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With the fast-moving pace of family life, grandparents have to adapt to new approaches. So, what does it mean to be a grandparenting the 21st century? 

Amy Chien-Yu Wang
Published on
Friday, April 26, 2019 - 10:03
File size
6 min 32 sec

Professor Doreen Rosenthal has experienced different grandparenting styles as a granddaughter to Russian-born grandparents earlier in the century to being a grandmother of seven grandchildren herself.

Her own lessons were combined with that of over a thousand grandmothers in the book “New Age Nanas: Being a Grandmother in the 21st century”. 

“My grandparents although they came out in the 20s, they still had a very different cultural lens through which they viewed the world and of course they were strangers to Australia, so they didn’t really know the sort of expected behaviours and norms here and they were stay at home women. My mother occupied the sort of middle ground. She was just before that period of transition for women from being at home, being homemakers, housewives to doing paid work outside the home.”

These days with two-thirds of parents from couple families both working and raising children under the age of fifteen, grandparents are playing an important role as unofficial babysitters in Australia.

They look after close to a third of children while their parents work.

Professor Rosenthal has done extensive research in contemporary grandparenting.

She found that many grandmothers share the daughter-in-law problem when it comes to grandparenting.

“When a daughter in law didn’t want the children to have any relationship with her partner’s mother. Sometimes the children get taken out of the country or out of the state or in places that are less accessible and some of our grandmother became very good at technology to maintain a relationship. It’s not an easy job. Most of the women that we spoke to felt that they had to sort of put the needs of their grandchildren first before their own."

Being more conscious than ever of new family dynamics, grandparents are learning to hold their tongue as they adjust to different styles of parenting and grandparenting.

“The worst thing is for you to turn round to your son or daughter and say, ‘look you’re doing it the wrong way’, I mean, however nicely you say it. ‘This is the wrong way, this is a better way. This is the way I used to do it.’ So you just have to back off and let your children manage their children in the way they want to, and of course, times have changed. I mean, we didn’t have a lot of the concerns children these days have.”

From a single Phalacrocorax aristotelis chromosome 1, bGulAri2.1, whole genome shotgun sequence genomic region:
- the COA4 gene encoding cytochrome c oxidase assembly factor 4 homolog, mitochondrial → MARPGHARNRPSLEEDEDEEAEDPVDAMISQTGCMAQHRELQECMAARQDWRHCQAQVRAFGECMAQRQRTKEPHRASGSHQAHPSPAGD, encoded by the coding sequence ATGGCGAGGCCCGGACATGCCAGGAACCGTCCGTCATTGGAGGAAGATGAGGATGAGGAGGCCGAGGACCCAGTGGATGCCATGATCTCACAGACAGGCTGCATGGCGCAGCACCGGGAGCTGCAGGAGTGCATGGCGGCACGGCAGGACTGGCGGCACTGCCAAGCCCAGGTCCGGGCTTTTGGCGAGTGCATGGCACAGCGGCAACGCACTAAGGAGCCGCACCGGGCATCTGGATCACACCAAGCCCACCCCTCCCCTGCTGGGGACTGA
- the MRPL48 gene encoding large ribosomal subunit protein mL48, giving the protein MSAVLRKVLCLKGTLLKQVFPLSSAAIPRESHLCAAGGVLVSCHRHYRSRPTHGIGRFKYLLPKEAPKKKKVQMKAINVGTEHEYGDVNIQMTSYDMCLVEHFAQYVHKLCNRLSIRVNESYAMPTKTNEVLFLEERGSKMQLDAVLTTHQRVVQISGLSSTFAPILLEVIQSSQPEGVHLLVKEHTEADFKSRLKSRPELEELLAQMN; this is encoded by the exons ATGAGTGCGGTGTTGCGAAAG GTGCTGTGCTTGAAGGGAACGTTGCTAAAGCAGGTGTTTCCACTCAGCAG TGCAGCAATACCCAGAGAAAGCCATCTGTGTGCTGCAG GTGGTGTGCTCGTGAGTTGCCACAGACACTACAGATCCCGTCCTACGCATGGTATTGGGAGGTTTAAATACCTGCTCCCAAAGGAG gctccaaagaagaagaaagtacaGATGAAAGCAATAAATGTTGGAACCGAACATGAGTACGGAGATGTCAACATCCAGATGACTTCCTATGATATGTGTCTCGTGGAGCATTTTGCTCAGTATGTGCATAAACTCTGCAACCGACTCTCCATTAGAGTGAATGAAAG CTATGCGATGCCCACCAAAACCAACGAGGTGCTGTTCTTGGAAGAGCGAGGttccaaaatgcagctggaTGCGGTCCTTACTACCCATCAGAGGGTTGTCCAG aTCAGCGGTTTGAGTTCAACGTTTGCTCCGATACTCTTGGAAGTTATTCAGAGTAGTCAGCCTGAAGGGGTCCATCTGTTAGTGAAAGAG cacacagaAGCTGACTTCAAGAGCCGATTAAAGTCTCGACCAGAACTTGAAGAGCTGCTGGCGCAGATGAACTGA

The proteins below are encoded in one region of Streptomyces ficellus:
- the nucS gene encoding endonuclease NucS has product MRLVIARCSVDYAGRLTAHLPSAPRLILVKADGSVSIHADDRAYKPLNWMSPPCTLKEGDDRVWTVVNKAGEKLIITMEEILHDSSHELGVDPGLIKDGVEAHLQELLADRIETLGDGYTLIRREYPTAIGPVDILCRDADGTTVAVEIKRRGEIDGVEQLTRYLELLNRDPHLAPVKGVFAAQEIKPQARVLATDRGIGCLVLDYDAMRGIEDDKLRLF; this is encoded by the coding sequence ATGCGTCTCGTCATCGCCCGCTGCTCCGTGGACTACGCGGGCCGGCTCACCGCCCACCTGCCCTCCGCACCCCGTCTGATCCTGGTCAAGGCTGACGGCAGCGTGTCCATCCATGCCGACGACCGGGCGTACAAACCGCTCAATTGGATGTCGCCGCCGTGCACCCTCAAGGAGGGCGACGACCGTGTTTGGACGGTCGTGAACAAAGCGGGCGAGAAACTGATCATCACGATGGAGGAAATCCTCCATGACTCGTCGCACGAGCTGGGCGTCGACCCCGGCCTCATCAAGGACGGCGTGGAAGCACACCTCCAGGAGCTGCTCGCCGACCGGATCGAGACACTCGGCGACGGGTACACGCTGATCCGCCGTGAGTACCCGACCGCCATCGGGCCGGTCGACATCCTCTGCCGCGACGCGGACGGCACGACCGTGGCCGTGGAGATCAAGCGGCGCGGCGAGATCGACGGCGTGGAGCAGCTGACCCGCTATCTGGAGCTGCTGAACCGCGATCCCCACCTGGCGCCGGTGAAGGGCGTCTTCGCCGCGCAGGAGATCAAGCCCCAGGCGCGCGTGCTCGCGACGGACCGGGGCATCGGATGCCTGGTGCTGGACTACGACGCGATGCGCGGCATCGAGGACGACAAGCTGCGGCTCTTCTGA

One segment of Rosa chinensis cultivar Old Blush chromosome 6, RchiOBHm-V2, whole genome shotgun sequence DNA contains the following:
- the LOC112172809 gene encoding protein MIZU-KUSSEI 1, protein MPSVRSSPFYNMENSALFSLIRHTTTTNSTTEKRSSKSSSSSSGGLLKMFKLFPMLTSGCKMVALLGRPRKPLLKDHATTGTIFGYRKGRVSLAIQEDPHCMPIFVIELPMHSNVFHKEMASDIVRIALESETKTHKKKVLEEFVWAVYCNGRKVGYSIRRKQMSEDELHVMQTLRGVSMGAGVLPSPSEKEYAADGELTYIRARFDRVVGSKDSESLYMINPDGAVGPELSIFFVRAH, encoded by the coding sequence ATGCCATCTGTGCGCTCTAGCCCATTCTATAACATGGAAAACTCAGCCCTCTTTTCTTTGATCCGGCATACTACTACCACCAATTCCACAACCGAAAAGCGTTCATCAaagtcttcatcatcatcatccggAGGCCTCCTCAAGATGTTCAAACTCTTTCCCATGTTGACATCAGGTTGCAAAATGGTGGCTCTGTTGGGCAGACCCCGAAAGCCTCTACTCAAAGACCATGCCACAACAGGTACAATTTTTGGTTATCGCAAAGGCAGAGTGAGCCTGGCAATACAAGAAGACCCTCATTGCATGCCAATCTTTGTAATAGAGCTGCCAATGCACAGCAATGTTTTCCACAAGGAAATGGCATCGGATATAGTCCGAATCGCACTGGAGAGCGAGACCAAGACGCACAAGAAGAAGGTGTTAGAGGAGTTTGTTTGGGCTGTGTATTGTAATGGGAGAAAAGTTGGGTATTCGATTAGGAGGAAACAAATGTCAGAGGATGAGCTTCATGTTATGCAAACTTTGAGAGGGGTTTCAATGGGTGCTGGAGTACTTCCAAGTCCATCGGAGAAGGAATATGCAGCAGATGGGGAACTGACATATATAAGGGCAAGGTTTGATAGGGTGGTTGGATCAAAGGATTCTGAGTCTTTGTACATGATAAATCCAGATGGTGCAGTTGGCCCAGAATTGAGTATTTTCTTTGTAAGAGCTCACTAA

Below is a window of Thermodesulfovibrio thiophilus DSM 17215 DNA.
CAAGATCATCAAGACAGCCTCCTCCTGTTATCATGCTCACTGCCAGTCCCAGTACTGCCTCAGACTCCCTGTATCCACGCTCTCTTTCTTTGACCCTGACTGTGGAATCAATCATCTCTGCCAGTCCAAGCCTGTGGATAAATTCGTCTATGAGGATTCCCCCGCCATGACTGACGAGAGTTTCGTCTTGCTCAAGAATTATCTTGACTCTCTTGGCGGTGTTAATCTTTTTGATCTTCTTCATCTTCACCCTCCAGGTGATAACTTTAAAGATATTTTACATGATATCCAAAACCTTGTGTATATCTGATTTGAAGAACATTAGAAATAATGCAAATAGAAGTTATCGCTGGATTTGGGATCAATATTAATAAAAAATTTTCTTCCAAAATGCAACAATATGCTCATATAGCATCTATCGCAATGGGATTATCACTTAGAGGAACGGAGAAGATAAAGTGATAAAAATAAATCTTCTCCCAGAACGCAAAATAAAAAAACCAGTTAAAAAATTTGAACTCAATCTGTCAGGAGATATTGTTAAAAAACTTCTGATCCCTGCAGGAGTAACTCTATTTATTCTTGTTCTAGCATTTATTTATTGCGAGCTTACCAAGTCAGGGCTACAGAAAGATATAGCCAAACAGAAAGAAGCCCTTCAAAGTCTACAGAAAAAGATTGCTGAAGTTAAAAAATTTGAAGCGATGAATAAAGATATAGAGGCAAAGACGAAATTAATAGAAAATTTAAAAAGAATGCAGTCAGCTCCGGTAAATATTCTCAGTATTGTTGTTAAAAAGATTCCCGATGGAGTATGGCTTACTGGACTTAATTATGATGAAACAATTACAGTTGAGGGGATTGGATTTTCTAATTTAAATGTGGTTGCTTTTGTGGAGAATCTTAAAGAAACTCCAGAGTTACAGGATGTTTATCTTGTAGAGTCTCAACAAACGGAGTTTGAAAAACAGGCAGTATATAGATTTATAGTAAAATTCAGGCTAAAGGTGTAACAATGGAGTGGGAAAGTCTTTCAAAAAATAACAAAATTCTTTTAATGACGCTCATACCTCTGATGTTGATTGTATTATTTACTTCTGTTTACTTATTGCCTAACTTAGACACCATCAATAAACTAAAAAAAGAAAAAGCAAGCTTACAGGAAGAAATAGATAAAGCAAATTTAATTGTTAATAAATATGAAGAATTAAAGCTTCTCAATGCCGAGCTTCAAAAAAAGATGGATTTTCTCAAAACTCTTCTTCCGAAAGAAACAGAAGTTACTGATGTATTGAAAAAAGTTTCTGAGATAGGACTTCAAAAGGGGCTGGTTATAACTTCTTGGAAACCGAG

With grandparents having less control over families these days, taking a step back when it comes to voicing your concerns is what Bill Asher has learnt over the years as a grandfather to three grandchildren. 

“The grandparents now is a backstop. They’ve got to be supportive. They can’t interfere as much as they’d like to because it’s the role of the parent to bring up the child. I know in a lot of Asian society, for instance, grandparents used to bring the child up. The western society, it’s very much a family affair which did involve the grandparents. Now, not to that extent anymore. So I think the grandparents just got to be there and just sense what goes on and step in where its necessary and sort of be one step ahead of them all the time.”

With more than a quarter of Australians born overseas, grandparents are relying more than ever on new technology as a means to keep family relationships alive.

Migration scholar Professor Loretta Baldassar has been studying transnational families and the use of new technologies at the University of Western Australia. 

“They have no other way of being in touch with grandchildren particularly if they have got to a point in their life when they are no longer able to travel long distances which happens with ageing. So for some grandparents their only way of being in touch with their grandchildren is using new technologies.”

In the digital realm, transnational family relationships are carefully maintained via social media and new technologies with active participation by different family members.

Grandparents can still provide moral and emotional support even without living close to their grandchildren.

“The video call facility is really a fantastic development because little children are not very good at talking on the phone particularly if they don’t want to talk on the phone so what you can do with like Skype or Face Time or any of the video call facilities is you can just have it on and grandparents can just watch their grandchildren as they would do if they were physically present.”

Does the use of new technologies change the way we stay connected and provide care as a family separated by distance?

Baldassar’s research shows that many children of transnational families now see talking to their grandparents as being synonymous with talking through a digital device.

The word ‘nanosecond’ varies into “nana-second” in this scenario. 

“What is the definition of a ‘nana-second’? A ‘nana’ second and it’s the time that it takes for a nana to like a picture of a grandchild that’s posted by the mother on social media.”

With eighty being the new sixty and sixty being the new forty as people live longer, 84-year-old Bill Asher feels his role as a grandparent has also changed. 

“You should be a mentor as well as a playmate as much as you can because grandparents these days are a lot more active and they’re a lot more able to involve themselves with the activities of the kids. I like involving myself with youngsters because they do keep you young. You’ve got to look after them and say you can’t keep up with them but you can do your best.”